Skokloster Castle

Skokloster, Sweden

Skokloster Castle was built in the Baroque style between 1654 and 1676 by the wealthy military commander and count Carl Gustaf Wrangel. The castle was designed by architect Nicodemus Tessin the Elder. When Wrangel died, the castle passed into the hands of the Brahe family, and then, after 1930, became the property of the von Essens. In 1967 the castle and its contents were sold by the family to the Swedish government; since then it has been open as a museum.

The castle is a monument to the Swedish Age of Greatness, a period in the middle of the seventeenth century when Sweden expanded to became one of the major powers in Europe. The death of Wrangel in 1676 meant that the castle was never truly completed. The Brahe family who inherited the castle after Wrangels death, had their own family castles and did not complete the interiors. Thus the large banqueting hall remains in the same condition as the builders left it in the summer of 1676, complete with their tools. Skokloster Castle is the only building in Europe with a complete seventeenth-century building site of equal authenticity. Some rooms in the castle are unchanged since the time when the castle was first built. Others have been preserved using the same materials and building techniques as used in the 17th century.

The interiors of the castle are considered to be especially well preserved, despite being made of original material much of which is more than 300 years old and in a building without modern heating in a cold climate. It is not known exactly why the building preserves textiles and furniture so well, but it is thought to relate to the unusually slow changes in temperature during seasons.

The other, finished, parts of the castle displays the full, sumptuous splendour of the Baroque. The castle's detailed chambers are home to remarkable collections of paintings as well as furniture, textiles and silver and glass tableware. One of the most famous paintings is the 16-th century Vertumnus by Italian master Giuseppe Arcimboldo. It pictures the face of Holy roman emperor Rudolf II as the roman god of the seasons using fruits and vegetables. The painting was stolen in Prague in 17th century.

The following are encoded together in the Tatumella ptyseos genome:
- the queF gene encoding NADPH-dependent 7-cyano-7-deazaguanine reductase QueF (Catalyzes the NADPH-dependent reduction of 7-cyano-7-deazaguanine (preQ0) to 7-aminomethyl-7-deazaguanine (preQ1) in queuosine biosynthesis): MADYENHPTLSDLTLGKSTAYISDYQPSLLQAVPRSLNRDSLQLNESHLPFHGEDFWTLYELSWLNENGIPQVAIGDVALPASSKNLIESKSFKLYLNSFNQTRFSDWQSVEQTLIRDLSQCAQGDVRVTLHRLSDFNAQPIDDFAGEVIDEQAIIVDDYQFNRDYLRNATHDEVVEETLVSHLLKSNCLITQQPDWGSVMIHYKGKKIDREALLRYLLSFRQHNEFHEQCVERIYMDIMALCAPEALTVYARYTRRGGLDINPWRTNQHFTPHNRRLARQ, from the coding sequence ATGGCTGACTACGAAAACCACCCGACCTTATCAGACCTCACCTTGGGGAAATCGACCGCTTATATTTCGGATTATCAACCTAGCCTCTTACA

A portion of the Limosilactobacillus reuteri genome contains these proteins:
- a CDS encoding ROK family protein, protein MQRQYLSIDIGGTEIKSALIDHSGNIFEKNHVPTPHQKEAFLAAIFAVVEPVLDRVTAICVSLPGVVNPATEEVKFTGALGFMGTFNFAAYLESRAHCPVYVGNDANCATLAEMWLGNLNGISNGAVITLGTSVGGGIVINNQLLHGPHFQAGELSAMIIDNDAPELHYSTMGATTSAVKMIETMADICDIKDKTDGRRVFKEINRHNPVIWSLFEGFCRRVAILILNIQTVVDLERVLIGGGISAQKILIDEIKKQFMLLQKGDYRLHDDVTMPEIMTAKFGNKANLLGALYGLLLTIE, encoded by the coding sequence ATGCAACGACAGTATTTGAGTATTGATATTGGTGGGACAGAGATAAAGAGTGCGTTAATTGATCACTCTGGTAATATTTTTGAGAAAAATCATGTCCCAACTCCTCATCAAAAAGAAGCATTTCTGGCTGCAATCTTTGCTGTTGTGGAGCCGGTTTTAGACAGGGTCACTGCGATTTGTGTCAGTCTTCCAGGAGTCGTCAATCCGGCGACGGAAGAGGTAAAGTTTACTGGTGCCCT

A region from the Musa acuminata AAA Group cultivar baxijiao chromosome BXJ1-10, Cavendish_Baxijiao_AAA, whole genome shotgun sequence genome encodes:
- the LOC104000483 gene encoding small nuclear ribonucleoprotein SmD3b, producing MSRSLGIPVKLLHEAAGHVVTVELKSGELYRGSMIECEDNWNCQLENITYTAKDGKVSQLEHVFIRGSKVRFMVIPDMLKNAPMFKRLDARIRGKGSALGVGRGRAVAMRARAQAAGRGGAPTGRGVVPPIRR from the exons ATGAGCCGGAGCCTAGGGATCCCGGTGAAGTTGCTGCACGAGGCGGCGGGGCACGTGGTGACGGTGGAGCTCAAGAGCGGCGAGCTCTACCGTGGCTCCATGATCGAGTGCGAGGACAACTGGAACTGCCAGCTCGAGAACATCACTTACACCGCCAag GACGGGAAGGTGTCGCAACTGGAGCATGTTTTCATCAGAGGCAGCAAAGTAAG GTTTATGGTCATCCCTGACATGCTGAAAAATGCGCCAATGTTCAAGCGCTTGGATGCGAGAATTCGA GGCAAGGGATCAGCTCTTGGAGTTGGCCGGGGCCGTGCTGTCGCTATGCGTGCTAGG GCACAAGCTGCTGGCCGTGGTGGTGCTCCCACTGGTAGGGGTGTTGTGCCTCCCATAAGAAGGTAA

The castle armoury and library are particularly noteworthy, both founded on Wrangel's collections of weapons and books and enriched and enlarged by other seventeenth- and eighteenth-century aristocratic bequests, such as those by Carl Gustaf Bielke. The armoury contains the largest collection of personal 17th century military weapons in the world. Mostly muskets and pistols, but also swords - including Japanese samurai swords - small cannons, pikes and crossbows. The weapons collection also includes various exotic items such as a 16-century Eskimo canoe, snake skins and others. The original scale model of the castle which the architect Tessin made to show to count Wrangel is also there.

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Details

Founded: 1654-1676
Category: Castles and fortifications in Sweden
Historical period: Swedish Empire (Sweden)

Rating

4.4/5 (based on Google user reviews)

User Reviews

Erik Östgaard (2 years ago)
Beautiful castle with lots of nature close by, perfect place to take a walk and enjoy nature
nóra kosik (3 years ago)
It's a very good afternoon program just to have a walk around here drinking coffee eating some good cake. There is an interesting museum and a littel farm with farm animals for the kids.
Oleksii Pasichnyi (3 years ago)
Must to visit castle in Sweden. Very well preserved baroque epoch interior and collections which are kept as it was 350 years ago.
Maria Karlin (3 years ago)
What an interesting castle and a rich history to match. Come during summer when the fruits orchard are ready for picking. The environment outside the castle and by the water is equally beautiful as the exhibits inside.
Adelė Žilinskaitė (3 years ago)
Impressive castle with beautiful surroundings. Perfect for a summer walk and picturesque for taking photos. Also, there are a few cafes with delicious bits to eat.
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An order from Charles XI to the administrators of the Swedish dominion of Scania in 1676 to demolish the castle, in order to ensure that it would not fall into the hands of the Danish king during the Scanian War, could not be executed. A first attempt, in which 20 Scanian farmers were ordered to assist, proved unsuccessful. An additional force of 130 men were sent to Glimmingehus to execute the order in a second attempt. However, before they could carry out the order, a Danish-Dutch naval division arrived in Ystad, and the Swedes had to abandon the demolition attempts. Throughout the 18th century the castle was used as deposit for agricultural produce and in 1924 it was donated to the Swedish state. Today it is administered by the Swedish National Heritage Board.

On site there is a museum, medieval kitchen, shop and restaurant and coffee house. During summer time there are several guided tours daily. In local folklore, the castle is described as haunted by multiple ghosts and the tradition of storytelling inspired by the castle is continued in the summer events at the castle called "Strange stories and terrifying tales".